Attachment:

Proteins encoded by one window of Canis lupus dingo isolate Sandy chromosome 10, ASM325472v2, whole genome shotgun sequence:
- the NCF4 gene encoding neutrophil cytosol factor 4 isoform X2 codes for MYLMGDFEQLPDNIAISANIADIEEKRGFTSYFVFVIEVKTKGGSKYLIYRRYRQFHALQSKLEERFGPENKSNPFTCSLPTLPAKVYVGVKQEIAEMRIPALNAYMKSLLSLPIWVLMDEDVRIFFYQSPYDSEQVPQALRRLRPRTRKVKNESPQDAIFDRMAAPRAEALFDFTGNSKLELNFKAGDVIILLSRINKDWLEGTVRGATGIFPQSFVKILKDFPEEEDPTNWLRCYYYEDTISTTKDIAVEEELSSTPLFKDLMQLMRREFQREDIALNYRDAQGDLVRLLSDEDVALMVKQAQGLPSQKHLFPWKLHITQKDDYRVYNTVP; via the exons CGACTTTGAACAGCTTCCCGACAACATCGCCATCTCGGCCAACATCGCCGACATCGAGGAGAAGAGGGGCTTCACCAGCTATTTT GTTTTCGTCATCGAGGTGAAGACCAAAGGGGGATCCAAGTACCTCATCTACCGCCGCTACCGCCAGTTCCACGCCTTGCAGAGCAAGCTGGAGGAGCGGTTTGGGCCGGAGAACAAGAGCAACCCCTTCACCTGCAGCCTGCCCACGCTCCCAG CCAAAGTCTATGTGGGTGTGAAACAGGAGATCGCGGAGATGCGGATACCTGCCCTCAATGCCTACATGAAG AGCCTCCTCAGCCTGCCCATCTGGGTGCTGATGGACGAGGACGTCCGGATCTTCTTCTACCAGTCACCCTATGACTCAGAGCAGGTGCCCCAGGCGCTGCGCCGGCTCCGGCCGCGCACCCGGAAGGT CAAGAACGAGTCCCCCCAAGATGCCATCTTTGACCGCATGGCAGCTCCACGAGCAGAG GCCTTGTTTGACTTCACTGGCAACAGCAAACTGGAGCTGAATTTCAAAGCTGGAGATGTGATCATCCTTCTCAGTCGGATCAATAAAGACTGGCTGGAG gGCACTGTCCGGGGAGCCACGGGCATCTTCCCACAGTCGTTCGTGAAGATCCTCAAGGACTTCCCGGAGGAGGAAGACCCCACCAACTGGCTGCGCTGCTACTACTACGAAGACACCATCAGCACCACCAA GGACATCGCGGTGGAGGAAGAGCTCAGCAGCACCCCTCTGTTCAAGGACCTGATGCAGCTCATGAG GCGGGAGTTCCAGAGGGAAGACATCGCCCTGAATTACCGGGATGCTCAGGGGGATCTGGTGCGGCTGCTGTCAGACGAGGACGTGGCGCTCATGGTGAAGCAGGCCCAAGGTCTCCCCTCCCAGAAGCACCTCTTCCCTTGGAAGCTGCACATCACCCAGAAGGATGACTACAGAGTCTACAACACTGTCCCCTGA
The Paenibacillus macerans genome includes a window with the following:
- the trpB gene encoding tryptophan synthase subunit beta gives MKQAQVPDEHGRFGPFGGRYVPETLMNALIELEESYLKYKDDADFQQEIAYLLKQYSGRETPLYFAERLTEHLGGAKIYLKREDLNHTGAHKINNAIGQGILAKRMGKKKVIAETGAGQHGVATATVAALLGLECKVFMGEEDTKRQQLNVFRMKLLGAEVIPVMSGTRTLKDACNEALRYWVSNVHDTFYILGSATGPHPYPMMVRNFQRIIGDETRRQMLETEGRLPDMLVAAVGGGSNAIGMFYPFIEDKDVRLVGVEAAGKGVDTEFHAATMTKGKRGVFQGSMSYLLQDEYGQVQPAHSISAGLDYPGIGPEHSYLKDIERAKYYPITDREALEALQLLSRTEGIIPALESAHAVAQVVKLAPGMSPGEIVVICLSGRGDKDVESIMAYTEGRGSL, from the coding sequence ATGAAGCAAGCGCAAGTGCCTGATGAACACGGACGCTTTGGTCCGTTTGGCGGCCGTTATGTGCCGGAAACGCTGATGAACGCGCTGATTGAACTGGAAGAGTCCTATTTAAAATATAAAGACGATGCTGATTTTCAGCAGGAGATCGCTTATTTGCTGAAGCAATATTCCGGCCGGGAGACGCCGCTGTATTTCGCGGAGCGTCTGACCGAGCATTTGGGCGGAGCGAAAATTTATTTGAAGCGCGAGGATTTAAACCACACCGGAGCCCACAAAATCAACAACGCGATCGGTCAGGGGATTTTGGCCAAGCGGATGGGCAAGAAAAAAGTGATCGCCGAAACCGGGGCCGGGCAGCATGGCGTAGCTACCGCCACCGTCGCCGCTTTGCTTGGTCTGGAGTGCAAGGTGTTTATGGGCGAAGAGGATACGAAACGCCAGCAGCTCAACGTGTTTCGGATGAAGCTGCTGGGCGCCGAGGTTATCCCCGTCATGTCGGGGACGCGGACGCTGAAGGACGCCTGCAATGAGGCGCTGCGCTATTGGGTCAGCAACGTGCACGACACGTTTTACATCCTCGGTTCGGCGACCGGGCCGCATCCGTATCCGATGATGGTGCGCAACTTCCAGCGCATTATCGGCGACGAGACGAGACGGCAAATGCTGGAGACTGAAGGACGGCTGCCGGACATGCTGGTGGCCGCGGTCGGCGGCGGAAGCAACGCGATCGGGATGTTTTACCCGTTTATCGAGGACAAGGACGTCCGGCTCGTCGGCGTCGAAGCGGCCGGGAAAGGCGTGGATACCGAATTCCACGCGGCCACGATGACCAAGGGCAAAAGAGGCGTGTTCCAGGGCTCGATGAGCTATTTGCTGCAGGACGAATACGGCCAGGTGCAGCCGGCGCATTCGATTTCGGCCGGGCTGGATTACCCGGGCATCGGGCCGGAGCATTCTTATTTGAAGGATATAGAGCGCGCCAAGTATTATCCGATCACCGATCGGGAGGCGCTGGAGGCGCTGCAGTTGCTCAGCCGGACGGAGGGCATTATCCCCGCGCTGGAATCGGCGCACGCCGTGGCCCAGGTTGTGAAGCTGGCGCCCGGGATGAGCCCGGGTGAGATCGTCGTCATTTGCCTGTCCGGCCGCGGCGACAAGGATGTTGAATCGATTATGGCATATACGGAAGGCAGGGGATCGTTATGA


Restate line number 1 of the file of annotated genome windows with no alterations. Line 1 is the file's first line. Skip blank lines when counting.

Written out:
Proteins encoded by one window of Canis lupus dingo isolate Sandy chromosome 10, ASM325472v2, whole genome shotgun sequence: